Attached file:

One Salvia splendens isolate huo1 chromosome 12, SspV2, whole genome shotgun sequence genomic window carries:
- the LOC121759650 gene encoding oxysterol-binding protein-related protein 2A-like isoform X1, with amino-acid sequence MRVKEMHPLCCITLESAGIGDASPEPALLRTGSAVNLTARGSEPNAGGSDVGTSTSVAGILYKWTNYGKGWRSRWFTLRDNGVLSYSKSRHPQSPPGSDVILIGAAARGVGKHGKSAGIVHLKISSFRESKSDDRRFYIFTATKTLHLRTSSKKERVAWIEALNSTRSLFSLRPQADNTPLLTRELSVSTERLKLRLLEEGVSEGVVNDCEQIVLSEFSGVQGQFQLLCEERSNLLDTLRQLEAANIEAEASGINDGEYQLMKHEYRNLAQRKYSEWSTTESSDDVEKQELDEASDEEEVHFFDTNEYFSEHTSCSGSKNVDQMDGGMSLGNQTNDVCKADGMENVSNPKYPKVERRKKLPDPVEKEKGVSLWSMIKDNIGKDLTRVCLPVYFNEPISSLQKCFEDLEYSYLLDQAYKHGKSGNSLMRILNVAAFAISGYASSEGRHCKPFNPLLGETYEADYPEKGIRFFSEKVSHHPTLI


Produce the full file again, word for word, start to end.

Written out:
One Salvia splendens isolate huo1 chromosome 12, SspV2, whole genome shotgun sequence genomic window carries:
- the LOC121759650 gene encoding oxysterol-binding protein-related protein 2A-like isoform X1, with amino-acid sequence MRVKEMHPLCCITLESAGIGDASPEPALLRTGSAVNLTARGSEPNAGGSDVGTSTSVAGILYKWTNYGKGWRSRWFTLRDNGVLSYSKSRHPQSPPGSDVILIGAAARGVGKHGKSAGIVHLKISSFRESKSDDRRFYIFTATKTLHLRTSSKKERVAWIEALNSTRSLFSLRPQADNTPLLTRELSVSTERLKLRLLEEGVSEGVVNDCEQIVLSEFSGVQGQFQLLCEERSNLLDTLRQLEAANIEAEASGINDGEYQLMKHEYRNLAQRKYSEWSTTESSDDVEKQELDEASDEEEVHFFDTNEYFSEHTSCSGSKNVDQMDGGMSLGNQTNDVCKADGMENVSNPKYPKVERRKKLPDPVEKEKGVSLWSMIKDNIGKDLTRVCLPVYFNEPISSLQKCFEDLEYSYLLDQAYKHGKSGNSLMRILNVAAFAISGYASSEGRHCKPFNPLLGETYEADYPEKGIRFFSEKVSHHPTLI